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All Aboard for a Rail Ale Trail Tour.

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Saturday dawned, sunny but chilly.Just the ticket for a day of exploration along theĀ East Lancs Railway. šŸ™‚ Ā My Birthday Present for the O H this year was aĀ Rail Ale Trail TourĀ which started at ‘Bury Bolton Street Station’, stopping off at the Lancashire towns of Ramsbottom and Rawtenstall. Happily Wils brother very kindly gave us a lift to Bury, where we immediately made ourselves at home inĀ theĀ station’sĀ The Track sideĀ bar on Platform two.. After a quick coffee we got straight onto the Ale ( or in my case,cider) and Wil bought a hunk of homemade Pork Pie. ‘The Track side’ has up to ten real ales as well as award winning ciders and perries.

By 11-30am our Tour Guide Suzanne had rounded us up and with childlike excitement ( on my part, anyway! ) we boarded the train. There’s something quite thrilling about taking a journey on an old fashioned steam engine. I felt like I was channeling my inner Railway Children. šŸ™‚

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Our Train Arrives. šŸ™‚

Whilst on the train there was time to buy bottled beers and our guide regaled us with a few titbits of information about the countryside we were chugging through. The track is twelve miles Ā of Heritage Railway , it’s upkeep is solely done by hard working volunteers. It spans some of the Ā Irwell Valley’s Ā picturesque Pennine scenery. First stop was the vibrant market town of Ramsbottom. Lunch is provided on the tour and after trackside photo opportunities we piled intoĀ Owens Restaurant & BarĀ  for Fish and Chips. This comfy Ā modern restaurant has two ales on tap. It’s also dog friendly, as is the Rail Ale Trail Tour. šŸ™‚ If we had realised beforehand we might have brought Hugo.Not sure he would have been well behaved enough though!

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Lunch at Owens.

After lunch Suzanne took us to a fab little micropub calledĀ The Ramsbottom TapĀ on Bolton StreetĀ and bought everyone a quick half. The Tap is a bright and cozy space with retro prints adorning the walls and a good selection of ales and ciders.

Ramsbottom seemed to have a varied selection of interesting independent shops, tearooms and pubs so I think it would be somewhere we would return to in the future.The townĀ even has it’s own brewery. Our next stop was indeed theĀ Irwell Works BreweryĀ which is situated back down the hill from the ‘Ramsbottom Tap’, in a former Steam,tin,copper & Iron works. The bottom half of the building houses the brewery which makes several Ā beers including ‘Copper Plate’ bitter,’ Iron Plate’ Lancashire Stout Ā andĀ the brilliantly namedĀ ‘Marshmallow Unicorn’ Milk stout. These are served upstairs in Ā theĀ Brewery TapĀ along with most other tipples you can think of. šŸ™‚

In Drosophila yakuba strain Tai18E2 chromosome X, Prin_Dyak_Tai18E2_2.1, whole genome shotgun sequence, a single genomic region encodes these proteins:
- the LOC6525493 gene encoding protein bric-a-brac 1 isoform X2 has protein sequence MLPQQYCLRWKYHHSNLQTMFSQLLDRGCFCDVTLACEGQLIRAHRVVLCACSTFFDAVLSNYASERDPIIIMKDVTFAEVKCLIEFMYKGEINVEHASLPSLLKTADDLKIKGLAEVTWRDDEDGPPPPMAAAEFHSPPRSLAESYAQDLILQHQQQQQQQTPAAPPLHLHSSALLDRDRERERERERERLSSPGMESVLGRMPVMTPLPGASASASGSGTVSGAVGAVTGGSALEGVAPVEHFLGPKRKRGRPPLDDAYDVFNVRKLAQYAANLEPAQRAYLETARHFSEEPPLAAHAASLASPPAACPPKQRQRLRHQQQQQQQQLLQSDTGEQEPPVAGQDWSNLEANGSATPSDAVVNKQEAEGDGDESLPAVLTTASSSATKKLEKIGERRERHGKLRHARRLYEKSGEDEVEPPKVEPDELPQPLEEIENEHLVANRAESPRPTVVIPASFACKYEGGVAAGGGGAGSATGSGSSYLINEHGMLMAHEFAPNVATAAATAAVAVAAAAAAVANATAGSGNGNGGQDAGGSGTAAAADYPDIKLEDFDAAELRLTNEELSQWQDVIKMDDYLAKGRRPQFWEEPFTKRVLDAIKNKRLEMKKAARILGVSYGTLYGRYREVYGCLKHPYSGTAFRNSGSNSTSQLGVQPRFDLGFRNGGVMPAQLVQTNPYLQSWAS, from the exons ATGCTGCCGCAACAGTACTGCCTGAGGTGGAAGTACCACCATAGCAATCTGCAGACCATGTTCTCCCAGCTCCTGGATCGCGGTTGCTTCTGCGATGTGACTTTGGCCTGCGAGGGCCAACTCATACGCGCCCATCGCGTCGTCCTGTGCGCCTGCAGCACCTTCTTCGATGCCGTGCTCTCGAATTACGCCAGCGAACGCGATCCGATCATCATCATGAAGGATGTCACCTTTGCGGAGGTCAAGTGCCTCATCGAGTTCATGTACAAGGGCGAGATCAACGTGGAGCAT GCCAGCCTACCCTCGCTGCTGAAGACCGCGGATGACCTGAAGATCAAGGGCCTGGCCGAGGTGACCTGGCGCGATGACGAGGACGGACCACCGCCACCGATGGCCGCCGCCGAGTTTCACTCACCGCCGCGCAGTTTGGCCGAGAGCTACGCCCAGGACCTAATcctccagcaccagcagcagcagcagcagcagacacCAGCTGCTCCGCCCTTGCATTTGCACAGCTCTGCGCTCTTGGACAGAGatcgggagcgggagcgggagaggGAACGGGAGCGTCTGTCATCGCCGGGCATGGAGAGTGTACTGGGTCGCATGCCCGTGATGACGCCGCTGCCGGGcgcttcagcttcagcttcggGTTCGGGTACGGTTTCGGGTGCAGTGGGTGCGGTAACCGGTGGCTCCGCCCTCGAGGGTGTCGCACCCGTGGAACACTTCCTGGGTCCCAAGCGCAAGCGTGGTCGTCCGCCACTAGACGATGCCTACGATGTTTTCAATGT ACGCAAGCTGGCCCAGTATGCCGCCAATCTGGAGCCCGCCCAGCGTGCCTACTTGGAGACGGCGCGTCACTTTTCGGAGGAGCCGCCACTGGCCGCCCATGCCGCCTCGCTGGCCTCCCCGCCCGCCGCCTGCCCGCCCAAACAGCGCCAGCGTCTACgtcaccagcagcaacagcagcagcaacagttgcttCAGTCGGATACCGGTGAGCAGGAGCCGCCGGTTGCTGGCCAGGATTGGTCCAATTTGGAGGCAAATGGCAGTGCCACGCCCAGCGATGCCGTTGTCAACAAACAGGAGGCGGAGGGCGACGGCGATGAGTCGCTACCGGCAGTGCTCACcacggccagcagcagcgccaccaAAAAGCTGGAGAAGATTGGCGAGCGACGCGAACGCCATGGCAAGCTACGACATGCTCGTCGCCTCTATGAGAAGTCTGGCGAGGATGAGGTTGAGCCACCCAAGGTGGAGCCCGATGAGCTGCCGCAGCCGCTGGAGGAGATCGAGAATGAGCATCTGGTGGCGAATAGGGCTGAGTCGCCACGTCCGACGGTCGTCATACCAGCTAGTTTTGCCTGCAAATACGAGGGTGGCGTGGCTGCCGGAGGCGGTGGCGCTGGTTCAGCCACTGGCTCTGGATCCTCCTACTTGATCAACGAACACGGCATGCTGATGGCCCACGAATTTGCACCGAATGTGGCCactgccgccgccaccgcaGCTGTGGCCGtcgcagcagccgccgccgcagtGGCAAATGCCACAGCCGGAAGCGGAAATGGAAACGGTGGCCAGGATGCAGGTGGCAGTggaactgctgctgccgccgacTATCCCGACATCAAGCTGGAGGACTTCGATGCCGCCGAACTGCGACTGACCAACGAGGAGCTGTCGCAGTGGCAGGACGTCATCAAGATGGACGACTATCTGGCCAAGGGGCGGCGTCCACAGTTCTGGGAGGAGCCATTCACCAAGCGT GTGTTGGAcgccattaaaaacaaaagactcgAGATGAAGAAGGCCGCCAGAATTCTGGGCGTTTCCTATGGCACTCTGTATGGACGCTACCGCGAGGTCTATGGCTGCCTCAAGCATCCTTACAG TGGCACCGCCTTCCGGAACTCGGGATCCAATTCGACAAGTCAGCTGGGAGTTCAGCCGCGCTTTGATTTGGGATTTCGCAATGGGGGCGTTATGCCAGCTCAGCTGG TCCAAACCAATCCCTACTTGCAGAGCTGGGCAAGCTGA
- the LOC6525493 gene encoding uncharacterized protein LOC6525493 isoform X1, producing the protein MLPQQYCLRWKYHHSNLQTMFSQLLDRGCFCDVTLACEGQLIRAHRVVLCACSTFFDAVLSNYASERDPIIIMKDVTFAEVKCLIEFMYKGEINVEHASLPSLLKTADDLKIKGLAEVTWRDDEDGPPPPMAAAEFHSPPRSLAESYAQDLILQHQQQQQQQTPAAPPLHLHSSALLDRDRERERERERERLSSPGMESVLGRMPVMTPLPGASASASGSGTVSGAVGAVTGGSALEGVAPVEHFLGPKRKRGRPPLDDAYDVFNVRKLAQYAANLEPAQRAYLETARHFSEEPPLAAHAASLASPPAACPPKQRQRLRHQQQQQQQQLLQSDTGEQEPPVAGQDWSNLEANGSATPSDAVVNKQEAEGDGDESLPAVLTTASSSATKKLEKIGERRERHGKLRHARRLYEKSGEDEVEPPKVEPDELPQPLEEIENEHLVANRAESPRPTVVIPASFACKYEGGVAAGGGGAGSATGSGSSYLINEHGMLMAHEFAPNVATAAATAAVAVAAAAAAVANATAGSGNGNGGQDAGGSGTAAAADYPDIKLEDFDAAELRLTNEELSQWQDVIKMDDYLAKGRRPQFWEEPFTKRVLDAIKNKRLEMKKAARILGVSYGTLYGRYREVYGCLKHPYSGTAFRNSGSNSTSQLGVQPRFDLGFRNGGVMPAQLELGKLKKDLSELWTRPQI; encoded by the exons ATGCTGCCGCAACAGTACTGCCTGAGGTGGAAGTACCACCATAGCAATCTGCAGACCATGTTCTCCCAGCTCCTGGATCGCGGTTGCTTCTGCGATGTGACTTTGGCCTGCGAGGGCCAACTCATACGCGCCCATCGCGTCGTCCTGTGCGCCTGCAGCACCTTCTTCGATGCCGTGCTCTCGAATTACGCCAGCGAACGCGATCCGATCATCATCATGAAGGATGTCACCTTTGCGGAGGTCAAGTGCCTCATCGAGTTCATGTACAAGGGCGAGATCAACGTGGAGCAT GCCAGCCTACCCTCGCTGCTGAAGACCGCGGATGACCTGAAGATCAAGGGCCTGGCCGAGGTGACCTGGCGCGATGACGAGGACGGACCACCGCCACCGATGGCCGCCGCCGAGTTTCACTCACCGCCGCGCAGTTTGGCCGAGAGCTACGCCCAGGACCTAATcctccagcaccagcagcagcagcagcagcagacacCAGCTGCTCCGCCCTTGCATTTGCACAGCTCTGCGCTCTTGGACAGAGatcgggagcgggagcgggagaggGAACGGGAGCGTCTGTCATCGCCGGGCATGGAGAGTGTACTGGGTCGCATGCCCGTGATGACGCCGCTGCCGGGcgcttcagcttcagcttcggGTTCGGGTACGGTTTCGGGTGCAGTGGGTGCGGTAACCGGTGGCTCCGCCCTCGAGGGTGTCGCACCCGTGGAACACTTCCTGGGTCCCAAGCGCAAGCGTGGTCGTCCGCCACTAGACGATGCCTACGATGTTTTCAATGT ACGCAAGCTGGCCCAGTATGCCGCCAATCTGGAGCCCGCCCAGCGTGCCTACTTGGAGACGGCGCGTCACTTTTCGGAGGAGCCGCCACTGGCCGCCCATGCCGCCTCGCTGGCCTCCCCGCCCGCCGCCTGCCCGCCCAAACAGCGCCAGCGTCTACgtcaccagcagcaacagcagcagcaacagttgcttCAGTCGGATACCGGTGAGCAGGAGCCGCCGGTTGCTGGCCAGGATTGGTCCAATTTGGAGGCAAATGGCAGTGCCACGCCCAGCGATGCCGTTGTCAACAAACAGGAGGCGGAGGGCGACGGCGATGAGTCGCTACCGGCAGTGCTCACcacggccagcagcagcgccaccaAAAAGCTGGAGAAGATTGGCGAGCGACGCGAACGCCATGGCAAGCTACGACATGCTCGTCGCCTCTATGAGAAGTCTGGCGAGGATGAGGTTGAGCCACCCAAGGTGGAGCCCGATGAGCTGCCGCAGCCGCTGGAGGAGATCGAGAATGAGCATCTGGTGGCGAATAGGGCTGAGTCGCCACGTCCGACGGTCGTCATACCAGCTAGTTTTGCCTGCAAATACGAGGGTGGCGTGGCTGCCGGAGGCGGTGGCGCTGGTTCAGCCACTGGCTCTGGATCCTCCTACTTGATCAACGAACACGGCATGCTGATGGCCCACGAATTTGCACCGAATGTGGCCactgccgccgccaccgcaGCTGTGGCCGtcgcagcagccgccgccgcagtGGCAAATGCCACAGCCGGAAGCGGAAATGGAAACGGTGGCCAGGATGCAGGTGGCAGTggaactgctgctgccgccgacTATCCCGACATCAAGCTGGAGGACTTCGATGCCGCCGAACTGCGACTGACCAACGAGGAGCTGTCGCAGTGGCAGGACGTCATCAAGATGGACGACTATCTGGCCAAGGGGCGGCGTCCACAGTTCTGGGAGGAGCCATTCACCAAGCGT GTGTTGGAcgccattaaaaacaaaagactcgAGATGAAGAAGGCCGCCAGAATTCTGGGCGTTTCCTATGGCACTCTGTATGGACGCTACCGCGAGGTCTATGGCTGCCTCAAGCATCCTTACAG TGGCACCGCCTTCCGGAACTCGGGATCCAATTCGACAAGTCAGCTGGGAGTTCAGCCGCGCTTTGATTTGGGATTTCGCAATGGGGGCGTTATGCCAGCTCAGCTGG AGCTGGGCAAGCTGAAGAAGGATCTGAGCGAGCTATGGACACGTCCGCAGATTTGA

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Irwell Works Brewery and Rail Trail regulars below ; Bliss and Misca. šŸ™‚

Mid afternoon , and we were back on the steam train and meandering our way to the town of Rawtenstall. Rawtenstall is actually famously the home of England’s oldest original Ā Temperance BarĀ Fitzpatricks,Ā which I would have loved to visit. I am a big fan of their Rose Hip and Rhubarb Cordial! Ā However we decided to remain in the vicinity of the station and enjoy a couple of drinks there.Ā Buffer StopsĀ offers five ales and one cider as well as locally made pies, outdoor seating and a traditional style waiting room area. There were plenty more photo opportunities of our mode of transport for the day too….

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The great thing about the East Lancs Rail Ale Trail Tour is that your not strictly confined to sticking with it all day.As Rawtenstall is a little nearer home than Bury, we decided to remain here a while instead of joining the others back to Bolton Street Station.Wil’s brother very kindly picked us drunkards up at five and took us back to Clitheroe. We definitely owe him one! Ā If you are interested in doing one of the many types of tours along this beautiful stretch of railway check out the Ā East Lancs Railway WebsiteĀ for more information. Ā The tour we took cost Ā£35.50 each and included lunch, a bit of beer sampling and a professional Blue Badge Tour Guide. It is also possible to ride the train and explore the area yourself without doing an official tour. We will be back!